Show review: Spiritualized at Paradise Rock Club – 5/9
Let it first be said that Spiritualized mastermind Jason Pierce is no showman. Barring lyrics, he couldn’t have spoken more than a total of ten words to the crowd through the band’s two hour-plus set. He also stood rooted behind his music stand, clad in all white save for a pair of dark sunglasses. Pierce seems well aware that he doesn’t need to be talkative or energetic when his songs and his band sound this good. Composed of seven members in all (Pierce, two sixties-style backup singers, a bassist, a keyboardist, a second guitarist and a drummer), Spiritualized is a sizable band making sizable music. Their live sound is massive in volume and in scope: a wall of euphoric shoegazing gospel from another planet. It’s a joyous thing to behold.
Opener Nikki Lane stood in sharp contrast to all of this with her straightforwardly earnest country. Lane took the stage alone with only her guitar and voice, performing songs of the heartbroken country music tropes. She may have been the sonic antithesis of her hosts, but her lyrics shared some of the frankness and sentiment of Pierce’s own. Her charming stage presence also had no trouble winning over the audience. An unexpected but not unwelcome change of pace for an opening act.
Spiritualized are currently touring their first new record in four years, and arguably their best since 2001’s Let It Come Down. Sweet Heart Sweet Light is a perfectly constructed hour of everything Pierce does well: gorgeous melodies, lush instrumentation, soul-searching lyrics and a sense of grandiosity that never feels pretentious. The majority of the new songs made the setlist, and held their own against the back catalog classics. The band hit the ground running with lead single ‘Hey Jane,’ whose second half locked into a refrain of “Sweet heart / Sweet light / Sweet heart and / Love of my life” which conceivably could’ve repeated a few hundred times more without overstaying its welcome. Stunning album-closer ‘So Long You Pretty Thing,’ another song with a distinctive element of repetition, also proved a highlight. Pierce has a thing for mantras.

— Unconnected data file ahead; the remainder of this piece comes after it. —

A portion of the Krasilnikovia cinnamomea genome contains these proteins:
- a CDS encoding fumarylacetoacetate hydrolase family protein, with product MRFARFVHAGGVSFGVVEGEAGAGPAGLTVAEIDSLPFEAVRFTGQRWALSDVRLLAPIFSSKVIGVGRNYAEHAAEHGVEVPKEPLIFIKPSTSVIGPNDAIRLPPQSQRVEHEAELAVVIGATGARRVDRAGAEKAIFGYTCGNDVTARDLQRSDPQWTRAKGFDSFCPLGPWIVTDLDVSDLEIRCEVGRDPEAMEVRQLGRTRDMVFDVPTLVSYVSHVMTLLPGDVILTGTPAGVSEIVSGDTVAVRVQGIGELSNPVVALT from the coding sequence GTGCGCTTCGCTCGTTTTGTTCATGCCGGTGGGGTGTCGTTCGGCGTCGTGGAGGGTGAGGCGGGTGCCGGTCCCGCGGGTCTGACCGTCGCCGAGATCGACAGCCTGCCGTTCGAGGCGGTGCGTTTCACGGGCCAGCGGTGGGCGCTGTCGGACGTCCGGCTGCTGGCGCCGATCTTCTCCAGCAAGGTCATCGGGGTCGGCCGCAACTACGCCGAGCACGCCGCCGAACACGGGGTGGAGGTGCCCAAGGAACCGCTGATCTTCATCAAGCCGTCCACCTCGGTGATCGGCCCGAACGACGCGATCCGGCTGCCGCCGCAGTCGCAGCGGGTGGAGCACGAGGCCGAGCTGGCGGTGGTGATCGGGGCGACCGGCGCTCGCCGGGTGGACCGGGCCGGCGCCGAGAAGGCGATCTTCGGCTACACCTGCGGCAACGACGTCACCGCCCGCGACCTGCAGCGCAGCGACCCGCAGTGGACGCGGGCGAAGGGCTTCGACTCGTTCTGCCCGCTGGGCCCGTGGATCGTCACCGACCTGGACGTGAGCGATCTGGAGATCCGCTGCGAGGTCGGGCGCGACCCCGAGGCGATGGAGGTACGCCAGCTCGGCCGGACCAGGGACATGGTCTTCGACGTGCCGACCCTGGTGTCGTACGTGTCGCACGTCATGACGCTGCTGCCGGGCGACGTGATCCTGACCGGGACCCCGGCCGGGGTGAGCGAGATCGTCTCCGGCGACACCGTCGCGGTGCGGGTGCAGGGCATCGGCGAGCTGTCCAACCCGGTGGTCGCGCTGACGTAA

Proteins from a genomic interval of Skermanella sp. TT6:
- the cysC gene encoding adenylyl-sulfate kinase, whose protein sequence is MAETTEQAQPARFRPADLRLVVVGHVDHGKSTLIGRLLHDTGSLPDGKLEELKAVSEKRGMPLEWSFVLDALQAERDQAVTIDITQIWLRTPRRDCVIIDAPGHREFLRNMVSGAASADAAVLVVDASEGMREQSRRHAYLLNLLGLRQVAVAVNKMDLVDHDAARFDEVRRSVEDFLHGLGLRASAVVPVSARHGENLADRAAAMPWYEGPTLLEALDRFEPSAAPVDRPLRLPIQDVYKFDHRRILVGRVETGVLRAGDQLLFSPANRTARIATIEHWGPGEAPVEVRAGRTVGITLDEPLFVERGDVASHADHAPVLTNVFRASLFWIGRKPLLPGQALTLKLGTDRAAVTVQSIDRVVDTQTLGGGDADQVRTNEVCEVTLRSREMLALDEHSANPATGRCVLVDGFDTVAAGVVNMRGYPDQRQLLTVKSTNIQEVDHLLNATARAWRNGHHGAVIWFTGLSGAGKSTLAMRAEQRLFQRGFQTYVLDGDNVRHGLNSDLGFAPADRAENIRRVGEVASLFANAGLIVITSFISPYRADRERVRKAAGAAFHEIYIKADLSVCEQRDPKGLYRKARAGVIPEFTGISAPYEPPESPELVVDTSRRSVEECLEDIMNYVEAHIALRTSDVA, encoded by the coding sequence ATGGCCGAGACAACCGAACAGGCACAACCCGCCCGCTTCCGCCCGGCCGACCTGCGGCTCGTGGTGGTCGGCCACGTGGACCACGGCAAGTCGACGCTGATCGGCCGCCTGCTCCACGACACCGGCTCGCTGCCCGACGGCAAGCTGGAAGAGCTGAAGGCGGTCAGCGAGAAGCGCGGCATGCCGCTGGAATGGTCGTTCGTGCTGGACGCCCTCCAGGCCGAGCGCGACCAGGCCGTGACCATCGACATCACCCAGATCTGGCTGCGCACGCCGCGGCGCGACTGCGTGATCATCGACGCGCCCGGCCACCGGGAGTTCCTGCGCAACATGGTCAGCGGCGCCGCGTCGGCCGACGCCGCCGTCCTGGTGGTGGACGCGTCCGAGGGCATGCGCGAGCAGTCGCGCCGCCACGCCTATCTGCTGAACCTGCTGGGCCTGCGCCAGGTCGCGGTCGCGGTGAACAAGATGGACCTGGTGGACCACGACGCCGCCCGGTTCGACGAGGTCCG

For older songs, the group reached as far back as 1995’s Pure Phase, along with healthy doses of 2003’s Amazing Grace and 1997’s Ladies and Gentlemen We Are Floating in Space. After a series of shows playing that particular magnum opus in its entirely, one might fear that Pierce had grown tired of those songs. Luckily that isn’t the case for this tour, and career highlights including the record’s heartbreakingly gorgeous title track and the raucous ‘Come Together’ still made appearances. Four selections from the so-so Amazing Grace was a more questionable decision, but the band knows what they’re doing with those songs, and they work better in the context of a live show than they do on record. ‘Come Together’ would close the main set with a roar, but the best was ultimately saved for last. With the entire stage glowing white, a twenty-minute encore of ‘Cop Shoot Cop’ proceeded to obliterate minds with its behemoth free-noise breakdown.
Despite being the band’s only songwriter and constant member, Pierce is keen to avoid being the star of his own show. He kept to the far right of the stage, opposite guitarist Tony Foster. Foster’s lead guitar, by turns melodic, bluesy, spacey and screechingly noisy, was consistently awe-inspiring. He, Pierce and the rest of the band did a remarkable job of bringing their complex and nuanced studio recordings to life in a live show. They may not have brought along their string and horn sections, but the songs didn’t suffer for it and everything sounded so lovely that it was difficult to notice. The band was on stage for well over two hours between the main set and encore, but they were so entrancing that one barely noticed the time pass. Spiritualized in their current incarnation are an utterly brilliant live act. Not a show to be missed.